Poll: What does the addition of Carl Landry mean for the Sacramento Kings bigs?

Chuck Hayes, Jason Thompson, DeMarcus Cousins and Patrick Patterson. (Photos: Steven Chea)

The Sacramento Kings new front office has been busy.  Sure, there have been some swing and misses with players like Jose Calderon and Andre Iguodala.  But one thing is obvious, this team will look a lot different come game one of the 2013-14 season.

With the signing of Carl Landry on Saturday, the Kings big men have been put on notice in a similar way that the guards were on draft night.  Someone just lost their spot in the rotation and possibly on the roster.

The Kings have a variety players in the post and the team could easily walk into the season with what they have.  But it is more likely that another move is on the horizon.

Before casting your vote on who should stay and who should go, let’s take a closer look at the men in question.

DeMarcus Cousins

Cousins wants it all and he wants it now.  At least that is what his agent would have you believe.  The soon-to-be 23-year old center is packed with potential, but through his first three seasons in the league, he has been more pain than production.  If Cousins is going to get paid the dollars he wants, he is going to have to play nice and grow up.

Pete D’Alessandro and Michael Malone flew to Alabama on Wednesday with former NBA player Junior Bridgeman to have a sit-down with Cousins.  They came away preaching that he is still the cornerstone of the Kings franchise.

Cousins will once again work with Team USA this summer.  The Kings have their fingers crossed that somewhere along the way, the incredibly talented Kentucky product will fall in line and reach his enormous potential.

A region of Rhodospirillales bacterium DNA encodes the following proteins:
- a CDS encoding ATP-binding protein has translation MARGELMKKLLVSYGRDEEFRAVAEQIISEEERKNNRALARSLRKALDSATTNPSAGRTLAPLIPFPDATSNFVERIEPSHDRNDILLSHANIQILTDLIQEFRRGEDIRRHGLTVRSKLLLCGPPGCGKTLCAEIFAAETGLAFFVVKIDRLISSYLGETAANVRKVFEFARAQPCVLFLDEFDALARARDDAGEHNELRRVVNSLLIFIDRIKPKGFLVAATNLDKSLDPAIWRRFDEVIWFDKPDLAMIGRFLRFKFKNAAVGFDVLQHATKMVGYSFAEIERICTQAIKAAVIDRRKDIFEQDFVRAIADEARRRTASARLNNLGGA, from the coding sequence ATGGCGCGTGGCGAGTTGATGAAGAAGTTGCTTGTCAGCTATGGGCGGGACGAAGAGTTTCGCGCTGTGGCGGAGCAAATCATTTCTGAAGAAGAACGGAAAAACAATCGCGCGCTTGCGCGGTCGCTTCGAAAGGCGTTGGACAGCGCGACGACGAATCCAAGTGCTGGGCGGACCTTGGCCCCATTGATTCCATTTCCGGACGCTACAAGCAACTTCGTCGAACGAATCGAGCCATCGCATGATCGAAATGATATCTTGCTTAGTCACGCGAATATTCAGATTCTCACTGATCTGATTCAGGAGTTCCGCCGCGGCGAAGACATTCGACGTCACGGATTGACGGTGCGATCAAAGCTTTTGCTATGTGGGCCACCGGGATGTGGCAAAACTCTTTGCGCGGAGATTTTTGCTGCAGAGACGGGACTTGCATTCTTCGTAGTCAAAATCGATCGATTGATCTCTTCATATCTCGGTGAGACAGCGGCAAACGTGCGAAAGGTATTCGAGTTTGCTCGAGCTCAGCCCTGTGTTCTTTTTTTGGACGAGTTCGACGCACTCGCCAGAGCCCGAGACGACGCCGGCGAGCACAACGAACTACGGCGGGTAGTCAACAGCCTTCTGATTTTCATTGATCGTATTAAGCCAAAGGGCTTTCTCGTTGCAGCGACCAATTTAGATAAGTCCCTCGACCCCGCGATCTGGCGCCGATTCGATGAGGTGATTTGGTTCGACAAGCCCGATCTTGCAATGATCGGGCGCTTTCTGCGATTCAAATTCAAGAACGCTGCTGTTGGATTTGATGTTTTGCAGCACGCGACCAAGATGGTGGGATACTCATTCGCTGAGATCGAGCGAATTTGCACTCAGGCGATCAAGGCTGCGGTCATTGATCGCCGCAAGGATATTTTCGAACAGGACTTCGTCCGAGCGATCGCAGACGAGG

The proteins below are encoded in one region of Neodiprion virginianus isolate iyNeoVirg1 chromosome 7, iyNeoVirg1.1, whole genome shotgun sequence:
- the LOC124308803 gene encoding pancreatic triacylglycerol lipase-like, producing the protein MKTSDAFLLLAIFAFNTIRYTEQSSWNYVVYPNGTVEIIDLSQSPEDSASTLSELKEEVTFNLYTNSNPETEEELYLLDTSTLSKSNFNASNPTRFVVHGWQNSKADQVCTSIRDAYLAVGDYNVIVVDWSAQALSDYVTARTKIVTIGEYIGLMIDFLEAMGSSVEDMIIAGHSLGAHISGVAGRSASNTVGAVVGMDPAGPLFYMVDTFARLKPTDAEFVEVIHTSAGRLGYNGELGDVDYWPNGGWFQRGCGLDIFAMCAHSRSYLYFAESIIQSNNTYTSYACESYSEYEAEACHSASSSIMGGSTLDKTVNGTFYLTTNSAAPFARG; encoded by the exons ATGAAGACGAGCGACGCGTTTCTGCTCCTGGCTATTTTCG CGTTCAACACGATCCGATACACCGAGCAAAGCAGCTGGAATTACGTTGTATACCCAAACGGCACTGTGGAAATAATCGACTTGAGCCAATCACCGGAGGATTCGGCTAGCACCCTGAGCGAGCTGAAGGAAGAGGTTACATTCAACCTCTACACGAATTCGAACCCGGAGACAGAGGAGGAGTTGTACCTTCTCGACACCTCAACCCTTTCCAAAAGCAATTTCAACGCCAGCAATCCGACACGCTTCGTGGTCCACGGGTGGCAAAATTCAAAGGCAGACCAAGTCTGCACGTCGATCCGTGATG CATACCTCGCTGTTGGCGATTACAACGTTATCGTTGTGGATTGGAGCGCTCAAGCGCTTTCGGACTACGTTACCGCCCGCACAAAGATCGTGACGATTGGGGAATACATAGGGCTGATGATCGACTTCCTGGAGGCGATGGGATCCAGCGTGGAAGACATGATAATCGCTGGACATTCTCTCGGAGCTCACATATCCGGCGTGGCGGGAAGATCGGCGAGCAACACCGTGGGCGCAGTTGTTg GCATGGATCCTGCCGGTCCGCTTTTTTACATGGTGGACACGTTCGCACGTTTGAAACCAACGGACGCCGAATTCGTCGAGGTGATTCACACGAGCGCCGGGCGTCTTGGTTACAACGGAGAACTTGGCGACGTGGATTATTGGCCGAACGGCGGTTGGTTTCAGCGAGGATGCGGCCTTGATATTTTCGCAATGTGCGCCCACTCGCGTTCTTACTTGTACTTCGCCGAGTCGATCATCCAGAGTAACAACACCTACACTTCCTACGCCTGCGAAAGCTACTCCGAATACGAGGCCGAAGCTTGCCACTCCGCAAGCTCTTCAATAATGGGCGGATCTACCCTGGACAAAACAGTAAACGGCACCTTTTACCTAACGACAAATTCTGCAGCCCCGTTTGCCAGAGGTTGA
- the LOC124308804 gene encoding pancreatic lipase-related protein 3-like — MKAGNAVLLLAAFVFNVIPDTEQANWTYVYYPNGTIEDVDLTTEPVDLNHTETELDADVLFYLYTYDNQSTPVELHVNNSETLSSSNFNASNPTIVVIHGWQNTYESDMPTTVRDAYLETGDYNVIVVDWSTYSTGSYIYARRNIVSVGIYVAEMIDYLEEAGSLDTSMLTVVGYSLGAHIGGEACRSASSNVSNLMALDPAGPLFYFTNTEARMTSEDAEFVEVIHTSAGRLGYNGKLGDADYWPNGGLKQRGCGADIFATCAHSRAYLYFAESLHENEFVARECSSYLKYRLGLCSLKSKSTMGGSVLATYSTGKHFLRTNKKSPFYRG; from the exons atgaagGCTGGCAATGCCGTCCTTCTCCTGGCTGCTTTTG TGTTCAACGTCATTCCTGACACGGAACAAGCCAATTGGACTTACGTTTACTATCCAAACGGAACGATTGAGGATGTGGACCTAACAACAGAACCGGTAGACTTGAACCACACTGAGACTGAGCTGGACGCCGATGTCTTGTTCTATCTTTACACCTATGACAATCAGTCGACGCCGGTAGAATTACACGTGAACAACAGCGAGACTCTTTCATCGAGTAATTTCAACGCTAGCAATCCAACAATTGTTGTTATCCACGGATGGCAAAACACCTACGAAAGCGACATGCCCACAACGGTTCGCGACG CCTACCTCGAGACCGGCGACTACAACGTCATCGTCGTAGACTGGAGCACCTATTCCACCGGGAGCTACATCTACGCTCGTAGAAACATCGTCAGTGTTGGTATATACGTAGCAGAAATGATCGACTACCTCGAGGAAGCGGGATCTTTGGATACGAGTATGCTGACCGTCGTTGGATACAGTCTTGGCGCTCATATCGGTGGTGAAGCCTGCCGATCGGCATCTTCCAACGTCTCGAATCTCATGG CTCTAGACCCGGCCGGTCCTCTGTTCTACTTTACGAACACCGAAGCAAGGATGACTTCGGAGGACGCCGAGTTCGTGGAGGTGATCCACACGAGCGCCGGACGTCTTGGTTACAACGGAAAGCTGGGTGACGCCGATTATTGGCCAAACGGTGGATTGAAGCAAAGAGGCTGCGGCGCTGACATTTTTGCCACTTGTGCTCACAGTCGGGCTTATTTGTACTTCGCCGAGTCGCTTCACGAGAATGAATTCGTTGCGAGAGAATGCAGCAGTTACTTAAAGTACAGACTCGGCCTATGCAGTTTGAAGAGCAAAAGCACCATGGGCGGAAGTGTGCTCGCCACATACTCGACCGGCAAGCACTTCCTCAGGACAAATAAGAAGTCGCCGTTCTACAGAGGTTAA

2012-13 Stats: 17.1 points, 9.9 rebounds, 2.7 assists, 46.5 percent from the field, 30.5 minutes per game

Jason Thompson

Thompson is entering his sixth NBA season and is playing for his fifth head coach.  Could you imagine having to prove yourself all over again every single year on the job?  With each new coach comes a new system, a new role and a new player waiting to take his job.  Remember J.J. Hickson?  How about Thomas Robinson?  And now Carl Landry…for a second time.

Thompson is the Kings’ most versatile big.  At 6-foot-11, 250-pounds, he has the size and strength to play both power forward and center.  He has developed a left hand and a couple of post moves to go with his 18-foot jumper.  He is a jack of all trades big, who is under a reasonable contract for the next four seasons.  More than that, Thompson is a positive force in the locker room and one of the NBA’s good guys.

He has beaten out Landry for the starting position once and if he is on the roster come November, you can pencil him in as the starter next to Cousins.

2012-13 Stats: 10.9 points, 6.7 rebounds, 1.0 assists, 50.2-percent field goal, 27.9 minutes per game

Patrick Patterson

Patterson came over mid-season from Houston in the Thomas Robinson trade.  Although he was a starter with the Rockets, he transitioned to a role off the bench for Keith Smart‘s last season in Sacramento.  Patterson instantly found a niche as a stretch four with 3-point range, shooting a whopping 44.4 percent from distance in 24 games with the Kings.